Back to School, First Cherubs Edition

The Cherubs started school today.

As my Southern friends would say, THANK THE SWEET LORD BABY JESUS.

I’m not sure how it is for other families, but our little blossoms need structure to bloom. And while I’m acing the whole love/feed/clothe them aspect of parenting, the creation of structure is not my strength.  So I’m happily availing myself of my tax investment and letting the education experts do their thing. (Go education experts!!!)

Confession: I’ve been surprised by how much work is created for parents when you enroll 2 Cherubs in school.  When did it get like this? First came the school supply lists. The 8th grade one had 5 columns and a separate page for foreign languages.  The 5th grade one recommended 2 binders, but no paper. It was like being handed a puzzle with no decoder ring.

Then came the shopping trip that resulted in our dining room look like we were hosting a writing conference for a dozen people. America, if our kids need this much stuff to learn, we’re doing it wrong:


Then came the emails from the school.

There’s a web portal I had to sign up for but I’m not sure why. There’s account for lunch and club fees I haven’t activated it yet because I can’t figure out if there’s a way to control how that money is spent. (All it says is that I can check the balance and they’ll let me know when I need to re-up.)  There was also a notice that the free bus passes are available for pickup at school…but that I’d need to load money on those, too. I decided it’s just easier to pack lunches, drive the kids there, and pray it all works out.

I was holding strong until the most recent emails. There were two of them, each of which had 70+ pages of attachments I was supposed to go over with each Cherub, after which both the kids and I were supposed to sign to acknowledge that we’d read them. Which forced me to ask, “Is this the point where I teach my children to lie?”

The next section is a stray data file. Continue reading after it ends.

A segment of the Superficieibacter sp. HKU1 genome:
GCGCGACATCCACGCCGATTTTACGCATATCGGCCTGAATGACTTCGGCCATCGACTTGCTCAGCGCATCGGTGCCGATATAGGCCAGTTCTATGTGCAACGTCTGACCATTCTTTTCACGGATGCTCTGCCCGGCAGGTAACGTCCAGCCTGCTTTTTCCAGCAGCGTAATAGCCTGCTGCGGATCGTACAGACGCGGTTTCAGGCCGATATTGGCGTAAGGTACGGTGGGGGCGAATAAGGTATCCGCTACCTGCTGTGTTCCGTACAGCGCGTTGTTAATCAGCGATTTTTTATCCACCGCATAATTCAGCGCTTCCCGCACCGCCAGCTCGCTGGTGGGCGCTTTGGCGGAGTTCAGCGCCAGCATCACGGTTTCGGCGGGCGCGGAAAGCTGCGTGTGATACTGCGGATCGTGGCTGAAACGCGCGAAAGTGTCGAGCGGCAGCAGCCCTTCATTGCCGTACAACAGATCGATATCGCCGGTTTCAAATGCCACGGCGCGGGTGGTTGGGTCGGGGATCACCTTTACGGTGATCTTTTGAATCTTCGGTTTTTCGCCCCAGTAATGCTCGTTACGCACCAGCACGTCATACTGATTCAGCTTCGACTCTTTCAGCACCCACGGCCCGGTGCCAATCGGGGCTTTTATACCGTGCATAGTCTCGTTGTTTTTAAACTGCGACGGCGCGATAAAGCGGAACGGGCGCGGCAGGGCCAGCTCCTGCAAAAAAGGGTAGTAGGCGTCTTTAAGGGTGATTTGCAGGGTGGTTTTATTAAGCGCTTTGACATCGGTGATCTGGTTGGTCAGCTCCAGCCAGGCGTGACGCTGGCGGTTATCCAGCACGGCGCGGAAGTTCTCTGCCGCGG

Neither Cherub will read four thousand paragraphs in 9-point font. (Cherub #1 has not read anything longer than a the price tag on a new basketball all summer. There’s just too much going on in his brain.)  And frankly, if we get to the place where the 47-point Progressive Disciplinary Code applies to my children, I’m not sure an early parsing of the handbook would have prevented that.

The Cherubs know not to bully, throw things, cheat, steal, or email random strangers.  Mostly this is because they had a FANTASTIC foster mother (credit where credit is due). We’ve done our best not to undo her fine work, and I so sent the Cherubs off this morning knowing that while they have not read the school policies, they are as in sync with the spirit of those rules as I can manage at this point. I still have not sent in the forms, because I can’t bring myself to say, “Just sign this, even though you haven’t read it.” That’s just a DUMB thing for me to teach them, and one of the top items on my parental job description is, “Try not to teach them dumb things.”

I’m praying for administrators who overlook our file status, and teachers who understand that curious young minds need boundaries.

(Speaking of which…Don’t even get me started on how there’s a whole form about the 8th grade dance. I ask you, WHAT GOOD COMES FROM FIRING UP THE HORMONES OF MIDDLE SCHOOL KIDS? As someone who started dating in 4th grade, I can tell you firsthand: nothing. Nothing good comes of this. But I’m super looking forward to that conversation.)

Okay, I’ll stop ranting now. I loved school. My kids love school.  Cherub #1 loves gym and lunch, while Cherub #2 loves reading and art. I’m so excited school is finally underway, because I think it is the best thing for our family. I will do my best to remain chill, to not obsess or over/under parent. To maintain the perspective shared my a kind neighbor who worked for years in social services. When she found out we were adopting, she told me, “Don’t worry too much about middle school. Studies have shown that kids have so much energy  going into growing at that point, their minds are practically dormant. They don’t really learn anything new again until high school.” I’m not sure this is entirely true. But it was a kind thing to say, and I was blessed by her encouragement that not everything that happens at this point is life-altering.

Kids tend to get educated, and I’m grateful for the teachers who’ve developed the skills to make that happen.

Now I’m off to have a cup of coffee and celebrate having made it this far :)

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